This brings me to Michael Porter Jr., who was recently cleared by his doctor to resume basketball activities after recovering from a back injury. Is he a big or is he a wing? I think he’s probably both, a hybrid so to speak, and a perfect fit for the Mavs, as well. His medicals will need to check out, but if the Mavs are on the clock when Ayton and Doncic are gone, I don’t see how the Mavs pass on Porter. I think of him as a Ben Simmons-type (at least physically) with a much better jumper. If healthy, his ceiling is sky high, and he will probably contribute sooner than anyone left on the board.
So should the Mavs go with a big or a wing? Get you a man that can do both.
Jordan (@Jbrodess): Dalton, I’m not sure I see much Simmons in Michael Porter Jr., simply because Simmons is a pass first point-forward. I don’t see MPJ being that kind of playmaker. And if healthy, I think I’d prefer a Porter over a Simmons paired with DSJ. But that’s a conversation for another week.
Look. The Mavericks need to address so many areas of this roster that it’s easy to say that they need to just draft for talent. And Kirk, I think you’re right that a fit with Carlisle is very important. But past that, I think this player’s fit with Dennis Smith Jr. is just as, if not more, important. And that’s one of the reasons I think the Mavs need to pick a big. With watching DSJ play off the ball recently, I’ve had some concerns about how he would mesh with Doncic. I think it would be less of a problem with the other wings in this class, but Doncic is the primary wing we’re all looking at. If the Mavs picked a post player, they’d have to worry less about DSJ’s development or how he’d blend with the next cornerstone of the future.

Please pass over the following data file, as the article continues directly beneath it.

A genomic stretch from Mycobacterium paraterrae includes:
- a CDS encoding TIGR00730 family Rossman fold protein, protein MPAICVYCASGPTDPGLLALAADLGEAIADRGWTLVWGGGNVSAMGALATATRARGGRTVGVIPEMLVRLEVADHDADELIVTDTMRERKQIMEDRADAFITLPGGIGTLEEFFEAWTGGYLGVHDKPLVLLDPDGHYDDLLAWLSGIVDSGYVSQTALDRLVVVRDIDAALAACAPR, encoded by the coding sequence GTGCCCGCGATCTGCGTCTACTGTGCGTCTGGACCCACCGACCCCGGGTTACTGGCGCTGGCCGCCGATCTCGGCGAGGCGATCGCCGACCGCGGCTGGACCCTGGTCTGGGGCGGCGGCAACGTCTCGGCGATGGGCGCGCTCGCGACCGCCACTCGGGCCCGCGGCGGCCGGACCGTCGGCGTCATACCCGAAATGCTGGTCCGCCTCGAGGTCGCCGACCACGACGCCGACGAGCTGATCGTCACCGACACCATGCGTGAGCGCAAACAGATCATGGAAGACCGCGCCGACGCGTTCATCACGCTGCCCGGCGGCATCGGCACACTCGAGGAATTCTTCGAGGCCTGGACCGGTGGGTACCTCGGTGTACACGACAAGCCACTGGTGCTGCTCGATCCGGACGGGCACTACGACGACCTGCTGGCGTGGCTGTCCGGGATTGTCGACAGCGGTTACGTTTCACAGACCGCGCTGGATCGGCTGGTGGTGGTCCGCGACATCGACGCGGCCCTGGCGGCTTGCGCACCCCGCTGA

If we look at the top ten of this draft class, we can classify Doncic, Porter Jr., Mikal Bridges, Miles Bridges and Kevin Knox as wing or wing hybrids. For bigs we’re looking at some order of: DeAndre Ayton, Jaren Jackson Jr., Marvin Bagley, Mo Bamba, and Wendell Carter. In my book, that’s two wings who could end up being superstar level players, and up to four bigs who could reach the same ceiling. The odds just lean toward grabbing a big.
Last summer when the Mavericks selected Dennis Smith Jr. they did so for a few reasons. Yes, they needed a point guard of the future, yes he fell in to their lap at ninth, but they also picked a point guard because that position was the marquee of the draft class. This time around it’s post players. They have a tougher task this time around because they’ll most likely be selecting at a point in the draft where there will be more options. But in my top five, there are more surefire bigs than wings that will fit in Dallas.